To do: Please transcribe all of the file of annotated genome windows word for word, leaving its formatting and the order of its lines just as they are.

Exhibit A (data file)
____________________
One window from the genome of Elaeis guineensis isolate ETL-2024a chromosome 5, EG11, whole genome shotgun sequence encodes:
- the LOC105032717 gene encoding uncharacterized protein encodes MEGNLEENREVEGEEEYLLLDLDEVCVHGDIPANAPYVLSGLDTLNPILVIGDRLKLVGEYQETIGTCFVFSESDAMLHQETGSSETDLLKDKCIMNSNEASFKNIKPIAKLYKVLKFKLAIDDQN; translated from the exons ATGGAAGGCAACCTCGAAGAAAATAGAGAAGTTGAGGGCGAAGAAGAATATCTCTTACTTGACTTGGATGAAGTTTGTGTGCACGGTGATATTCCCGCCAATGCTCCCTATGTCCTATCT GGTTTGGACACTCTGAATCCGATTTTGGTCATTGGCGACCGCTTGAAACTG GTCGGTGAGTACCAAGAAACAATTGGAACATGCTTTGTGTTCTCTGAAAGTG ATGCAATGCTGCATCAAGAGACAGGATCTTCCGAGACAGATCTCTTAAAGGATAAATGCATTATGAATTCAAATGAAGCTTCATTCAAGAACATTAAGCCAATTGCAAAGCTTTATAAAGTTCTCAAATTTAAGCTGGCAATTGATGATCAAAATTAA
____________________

One window from the genome of Elaeis guineensis isolate ETL-2024a chromosome 5, EG11, whole genome shotgun sequence encodes:
- the LOC105032717 gene encoding uncharacterized protein encodes MEGNLEENREVEGEEEYLLLDLDEVCVHGDIPANAPYVLSGLDTLNPILVIGDRLKLVGEYQETIGTCFVFSESDAMLHQETGSSETDLLKDKCIMNSNEASFKNIKPIAKLYKVLKFKLAIDDQN; translated from the exons ATGGAAGGCAACCTCGAAGAAAATAGAGAAGTTGAGGGCGAAGAAGAATATCTCTTACTTGACTTGGATGAAGTTTGTGTGCACGGTGATATTCCCGCCAATGCTCCCTATGTCCTATCT GGTTTGGACACTCTGAATCCGATTTTGGTCATTGGCGACCGCTTGAAACTG GTCGGTGAGTACCAAGAAACAATTGGAACATGCTTTGTGTTCTCTGAAAGTG ATGCAATGCTGCATCAAGAGACAGGATCTTCCGAGACAGATCTCTTAAAGGATAAATGCATTATGAATTCAAATGAAGCTTCATTCAAGAACATTAAGCCAATTGCAAAGCTTTATAAAGTTCTCAAATTTAAGCTGGCAATTGATGATCAAAATTAA